Endocarditis is a rare condition that involves inflammation of the heart lining, heart muscles, and heart valves.
It is also known as infective endocarditis (IE), bacterial endocarditis (BE), infectious endocarditis, and fungal endocarditis.
An infection of the endocardium causes endocarditis. The infection is normally caused by streptococcal or staphylococcal bacteria. Rarely, it can be caused by fungi or other infectious micro-organisms.
It is twice as common in men as in women. In the United States, over 25 percent of cases affect people aged 60 years or above.
Studies suggest that endocarditis affects at least 4 in every 100,000 people each year, and that the number is increasing.
The main course of treatment is antibiotics, but sometimes surgery is necessary.
Most patients with endocarditis will receive antibiotics. These will be given intravenously, through a drip, so the patient will need to stay in the hospital. Regular blood tests will monitor the effectiveness of the medication.
Patients can usually go home when their temperature returns to normal and symptoms have subsided, but most will continue to take antibiotics at home.
The patient should keep in touch with their doctor to make sure the treatment is effective, and that side effects are not preventing recovery.
The most commonly used antibiotics are penicillin and gentamycin. Patients who are allergic to penicillin may be given vancomycin. Antibiotic treatment normally lasts from 2 to 6 weeks, depending on the severity of the infection, among other things.
If the endocarditis has damaged the heart, surgery may be necessary.
Heart surgery may be necessary if there is damage to the heart valves.
Surgery is recommended if:
the heart valve is so damaged that it does not close tightly enough, and regurgitation occurs, where the blood flows back into the heart
the infection continues because the patient does not respond to antibiotic or antifungal medication
large clumps of bacteria and cells, or vegetations, are attached to a heart valve
Surgery may repair a heart defect or damaged heart valves, replace them with artificial ones, or drain the abscesses that have developed within the heart muscle.
Endocarditis is an inflammation that affects the heart.
Endocarditis can happen when bacteria or fungi enter the body because of an infection, or when normally harmless bacteria that live in the mouth, upper respiratory tract, or other parts of the body attack the heart tissue.
Normally, the immune system can destroy these unwanted micro-organisms, but any damage to the heart valves can allow them to attach themselves to the heart and to multiply.
Clumps of bacteria and cells, or vegetation, form on the heart valves. These clumps make it harder for the heart to work properly.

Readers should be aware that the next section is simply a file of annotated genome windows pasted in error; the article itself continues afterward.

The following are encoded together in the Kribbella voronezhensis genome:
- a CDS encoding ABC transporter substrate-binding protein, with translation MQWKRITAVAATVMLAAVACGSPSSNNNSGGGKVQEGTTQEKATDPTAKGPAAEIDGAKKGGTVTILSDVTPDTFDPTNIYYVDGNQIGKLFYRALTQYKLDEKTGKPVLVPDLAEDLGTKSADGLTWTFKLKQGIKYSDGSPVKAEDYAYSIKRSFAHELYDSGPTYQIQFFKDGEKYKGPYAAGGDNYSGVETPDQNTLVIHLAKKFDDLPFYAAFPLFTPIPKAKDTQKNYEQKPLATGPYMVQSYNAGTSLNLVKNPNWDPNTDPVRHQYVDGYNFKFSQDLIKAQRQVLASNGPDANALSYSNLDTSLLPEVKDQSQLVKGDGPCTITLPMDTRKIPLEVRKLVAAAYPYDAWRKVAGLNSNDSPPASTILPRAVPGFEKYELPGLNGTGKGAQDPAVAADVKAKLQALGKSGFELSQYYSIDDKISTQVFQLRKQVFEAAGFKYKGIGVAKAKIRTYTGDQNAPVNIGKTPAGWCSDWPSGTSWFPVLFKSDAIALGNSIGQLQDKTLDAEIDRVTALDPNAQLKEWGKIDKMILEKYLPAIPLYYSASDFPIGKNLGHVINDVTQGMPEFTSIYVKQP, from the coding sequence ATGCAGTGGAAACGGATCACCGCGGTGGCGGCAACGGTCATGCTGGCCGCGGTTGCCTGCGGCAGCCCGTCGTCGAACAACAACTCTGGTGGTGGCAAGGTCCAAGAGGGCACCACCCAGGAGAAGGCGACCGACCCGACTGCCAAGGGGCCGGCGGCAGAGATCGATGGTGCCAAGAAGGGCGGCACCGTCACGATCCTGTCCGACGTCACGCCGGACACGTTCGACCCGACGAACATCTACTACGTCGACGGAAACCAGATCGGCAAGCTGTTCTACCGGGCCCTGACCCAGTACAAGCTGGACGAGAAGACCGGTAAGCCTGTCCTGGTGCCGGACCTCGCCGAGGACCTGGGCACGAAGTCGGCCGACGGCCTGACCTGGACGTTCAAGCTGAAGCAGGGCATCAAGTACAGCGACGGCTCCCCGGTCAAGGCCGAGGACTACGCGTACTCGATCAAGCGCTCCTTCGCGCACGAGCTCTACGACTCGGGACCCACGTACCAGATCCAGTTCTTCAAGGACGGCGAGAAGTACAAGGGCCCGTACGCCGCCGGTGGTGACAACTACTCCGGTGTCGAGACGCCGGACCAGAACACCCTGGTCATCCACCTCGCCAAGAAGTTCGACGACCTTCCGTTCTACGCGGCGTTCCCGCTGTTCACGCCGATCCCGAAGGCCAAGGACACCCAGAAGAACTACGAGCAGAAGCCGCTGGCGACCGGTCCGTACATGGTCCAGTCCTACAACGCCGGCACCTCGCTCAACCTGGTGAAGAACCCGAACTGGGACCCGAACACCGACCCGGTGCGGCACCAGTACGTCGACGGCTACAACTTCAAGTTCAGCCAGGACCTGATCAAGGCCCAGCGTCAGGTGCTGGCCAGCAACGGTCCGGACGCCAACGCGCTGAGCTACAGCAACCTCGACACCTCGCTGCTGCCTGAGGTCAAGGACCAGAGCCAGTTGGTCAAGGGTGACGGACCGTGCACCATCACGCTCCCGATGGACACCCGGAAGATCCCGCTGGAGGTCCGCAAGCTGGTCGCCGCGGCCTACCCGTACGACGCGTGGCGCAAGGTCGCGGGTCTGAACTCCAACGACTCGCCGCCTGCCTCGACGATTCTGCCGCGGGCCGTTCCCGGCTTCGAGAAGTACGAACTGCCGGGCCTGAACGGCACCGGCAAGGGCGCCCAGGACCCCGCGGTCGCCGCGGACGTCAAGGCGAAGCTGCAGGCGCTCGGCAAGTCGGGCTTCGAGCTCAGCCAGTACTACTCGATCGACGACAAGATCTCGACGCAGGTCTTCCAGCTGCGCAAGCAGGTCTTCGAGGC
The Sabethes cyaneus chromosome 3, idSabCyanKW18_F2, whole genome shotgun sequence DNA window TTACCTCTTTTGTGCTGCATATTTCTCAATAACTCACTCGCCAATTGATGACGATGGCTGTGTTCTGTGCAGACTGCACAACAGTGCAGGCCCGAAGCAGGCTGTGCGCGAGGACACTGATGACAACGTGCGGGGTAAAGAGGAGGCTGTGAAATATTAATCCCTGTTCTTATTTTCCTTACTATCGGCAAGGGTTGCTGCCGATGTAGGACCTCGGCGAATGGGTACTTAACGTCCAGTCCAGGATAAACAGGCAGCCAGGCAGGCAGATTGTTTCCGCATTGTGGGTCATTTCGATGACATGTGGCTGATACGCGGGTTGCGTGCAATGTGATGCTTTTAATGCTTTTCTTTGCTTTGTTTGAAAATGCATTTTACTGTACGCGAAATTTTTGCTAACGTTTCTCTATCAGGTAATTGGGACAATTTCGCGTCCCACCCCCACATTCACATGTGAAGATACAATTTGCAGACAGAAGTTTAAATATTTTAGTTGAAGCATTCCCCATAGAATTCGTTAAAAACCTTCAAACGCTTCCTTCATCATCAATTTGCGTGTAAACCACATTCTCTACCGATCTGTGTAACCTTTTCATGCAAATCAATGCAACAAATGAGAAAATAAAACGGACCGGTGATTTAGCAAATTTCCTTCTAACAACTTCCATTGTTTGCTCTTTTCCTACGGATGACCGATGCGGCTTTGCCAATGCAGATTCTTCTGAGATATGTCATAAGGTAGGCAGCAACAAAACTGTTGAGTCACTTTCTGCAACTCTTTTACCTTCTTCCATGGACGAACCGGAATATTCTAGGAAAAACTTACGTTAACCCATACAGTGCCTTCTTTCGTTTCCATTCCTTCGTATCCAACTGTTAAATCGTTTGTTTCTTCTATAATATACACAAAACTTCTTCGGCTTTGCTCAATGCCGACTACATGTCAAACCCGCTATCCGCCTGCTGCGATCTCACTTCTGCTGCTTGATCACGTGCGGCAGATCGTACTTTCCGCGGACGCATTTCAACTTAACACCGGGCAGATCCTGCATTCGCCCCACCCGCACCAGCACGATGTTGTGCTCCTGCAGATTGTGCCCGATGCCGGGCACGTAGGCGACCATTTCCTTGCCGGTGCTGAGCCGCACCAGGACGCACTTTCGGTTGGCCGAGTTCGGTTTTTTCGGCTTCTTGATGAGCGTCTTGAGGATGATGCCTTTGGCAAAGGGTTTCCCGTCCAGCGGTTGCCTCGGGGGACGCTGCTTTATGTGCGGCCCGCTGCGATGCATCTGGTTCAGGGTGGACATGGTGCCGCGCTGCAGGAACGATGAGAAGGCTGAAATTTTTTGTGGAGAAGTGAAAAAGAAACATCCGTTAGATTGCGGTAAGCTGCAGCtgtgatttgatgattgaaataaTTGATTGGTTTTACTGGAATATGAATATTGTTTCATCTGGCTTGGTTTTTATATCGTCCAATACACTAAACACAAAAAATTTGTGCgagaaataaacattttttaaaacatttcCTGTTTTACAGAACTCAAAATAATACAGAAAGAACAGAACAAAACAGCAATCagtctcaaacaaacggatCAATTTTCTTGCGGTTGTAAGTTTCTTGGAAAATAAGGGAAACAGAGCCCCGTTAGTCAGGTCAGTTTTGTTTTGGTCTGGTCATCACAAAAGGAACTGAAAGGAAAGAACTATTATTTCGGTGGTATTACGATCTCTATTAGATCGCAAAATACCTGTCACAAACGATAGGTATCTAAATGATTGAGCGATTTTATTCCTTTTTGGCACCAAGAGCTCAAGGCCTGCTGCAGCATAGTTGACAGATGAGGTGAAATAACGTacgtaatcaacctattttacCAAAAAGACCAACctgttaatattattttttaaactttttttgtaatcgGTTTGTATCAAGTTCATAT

They can cause abscesses on the valves and the heart muscle, damage tissue, and lead to abnormalities in electrical conduction.
Sometimes, a clump can break off and spread to other areas, such as the kidneys, lungs, and brain.
A dental problem or procedure that results in an infection can trigger it. Poor health in the teeth or gums increases the risk of endocarditis, as this makes it easier for the bacteria to get in. Good dental hygiene helps prevent heart infection.
Other surgical procedures can allow bacteria to enter, including tests to examine the digestive tract, for example, a colonoscopy. Procedures that affect the breathing tract, the urinary tract, including kidneys, bladder, and urethra, the skin, the bones and the muscles, are also risk factors.
A heart defect can increase the risk of developing endocarditis if bacteria enter the body. This can include a defect from birth, an abnormal heart valve or damaged heart tissue. People with an artificial heart valve have a higher risk.
A bacterial infection in another part of the body, for example, a skin sore or a gum disease, can lead to the spread of bacteria. Injecting drugs with unclean needles is a risk factor. Anyone who develops sepsis is at risk of endocarditis.
Sexually transmitted infections (STIs), such as chlamydia or gonorrhea make it easier for bacteria to enter the body and make their way to the heart.
A candida fungal infection can cause endocarditis.
Inflammatory bowel disease (IBD) or any intestinal disorders may also increase the risk, but the risk of a person with IBD developing endocarditis is still low.
Surgical or medical tools used in treatment, such as a urinary catheter or long-term intravenous medication can increase the risk.